And someone on staff clearly hates Jack's character and wants to make him into the whipping boy for the whole island. Just as Nate of "Six Feet Under," with his whiny, self-involved musings and selfish maneuvers, suffered a slow unraveling and untimely death in the final season of the show, so does Jack seem to be painted in increasingly merciless tones and made to endure exactly those conditions that are the least bearable for a control freak like himself. In addition to being a workaholic who loves/hates his drunky daddy, in addition to being left by his wife out of the blue, we learned this season that Jack became hopeless and angry and obsessive and paranoid in the wake of his wife's departure. Since he blamed his dad for everything crappy in his life, he actually started to suspect that his wife and his dad are having an affair. As if that weren't depressing enough, Jack woke up to the relative peace and comfort of his slimy underground prison cell, only to discover that his singular hope for happiness, his love for Kate, had been snatched out of his hands by that dirty hillbilly Sawyer. This was a torturous twist for tight-assed Jack: Not only did perky Kate not love him, but she was in love with a total loser -- a vastly inferior, unkempt, unpredictable specimen whom no reasonable woman would choose over a winner like Jack. (That's how Jack sees it, anyway.)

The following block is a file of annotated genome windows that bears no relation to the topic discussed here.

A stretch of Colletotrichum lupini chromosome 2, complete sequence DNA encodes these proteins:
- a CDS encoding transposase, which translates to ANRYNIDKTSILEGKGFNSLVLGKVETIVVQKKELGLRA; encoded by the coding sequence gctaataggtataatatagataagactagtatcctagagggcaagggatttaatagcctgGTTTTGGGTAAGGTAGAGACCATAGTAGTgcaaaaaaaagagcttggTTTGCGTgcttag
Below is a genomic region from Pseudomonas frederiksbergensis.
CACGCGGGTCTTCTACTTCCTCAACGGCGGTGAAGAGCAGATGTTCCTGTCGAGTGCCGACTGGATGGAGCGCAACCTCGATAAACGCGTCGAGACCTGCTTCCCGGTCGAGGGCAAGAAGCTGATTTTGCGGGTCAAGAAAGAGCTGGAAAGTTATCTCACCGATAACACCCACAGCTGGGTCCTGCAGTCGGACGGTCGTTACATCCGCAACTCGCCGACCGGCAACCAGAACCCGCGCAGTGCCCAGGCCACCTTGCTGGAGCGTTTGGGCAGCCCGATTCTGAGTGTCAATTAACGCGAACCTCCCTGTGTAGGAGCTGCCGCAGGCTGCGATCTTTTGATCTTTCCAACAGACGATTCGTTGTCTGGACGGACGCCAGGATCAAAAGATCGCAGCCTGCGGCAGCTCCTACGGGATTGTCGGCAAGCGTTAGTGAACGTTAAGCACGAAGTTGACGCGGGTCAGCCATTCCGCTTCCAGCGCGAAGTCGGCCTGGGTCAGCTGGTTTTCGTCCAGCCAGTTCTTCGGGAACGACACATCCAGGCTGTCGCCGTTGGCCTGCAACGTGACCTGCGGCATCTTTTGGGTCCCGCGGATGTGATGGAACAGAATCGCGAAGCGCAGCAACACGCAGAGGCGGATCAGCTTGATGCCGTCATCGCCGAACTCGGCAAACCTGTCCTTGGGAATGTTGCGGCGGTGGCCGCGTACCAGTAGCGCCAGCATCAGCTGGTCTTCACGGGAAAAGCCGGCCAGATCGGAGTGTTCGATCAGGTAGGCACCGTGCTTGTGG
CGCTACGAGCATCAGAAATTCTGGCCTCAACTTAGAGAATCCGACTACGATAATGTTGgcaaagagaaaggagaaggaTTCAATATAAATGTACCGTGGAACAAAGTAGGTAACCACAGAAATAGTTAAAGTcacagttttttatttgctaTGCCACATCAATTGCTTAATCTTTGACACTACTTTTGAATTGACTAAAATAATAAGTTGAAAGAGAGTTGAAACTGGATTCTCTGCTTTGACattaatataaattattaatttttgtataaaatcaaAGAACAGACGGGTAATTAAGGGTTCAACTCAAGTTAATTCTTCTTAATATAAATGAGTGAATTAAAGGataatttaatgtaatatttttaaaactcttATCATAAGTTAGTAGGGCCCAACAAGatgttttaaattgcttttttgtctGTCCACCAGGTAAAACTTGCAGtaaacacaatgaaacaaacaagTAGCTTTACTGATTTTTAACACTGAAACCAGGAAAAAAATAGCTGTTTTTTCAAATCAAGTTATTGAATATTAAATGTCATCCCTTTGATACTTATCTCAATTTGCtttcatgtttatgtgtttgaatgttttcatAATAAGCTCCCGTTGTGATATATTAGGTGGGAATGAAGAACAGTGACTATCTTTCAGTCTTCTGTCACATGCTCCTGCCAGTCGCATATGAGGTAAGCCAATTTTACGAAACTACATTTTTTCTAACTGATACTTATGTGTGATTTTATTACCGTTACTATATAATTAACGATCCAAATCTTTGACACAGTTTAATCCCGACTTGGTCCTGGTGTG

Poor Jack. His particular flavor of loserdom is that he overestimates his own control over the world, overestimates his charms, overestimates his logic and his instincts under pressure and vastly underestimates everyone around him. In other words, Jack is the ultimate ugly American. For all of his skills and obvious strengths, he has a superiority complex, a certainty that he deserves to win, without fail, that's destined to keep him angry and lonely and out of touch indefinitely.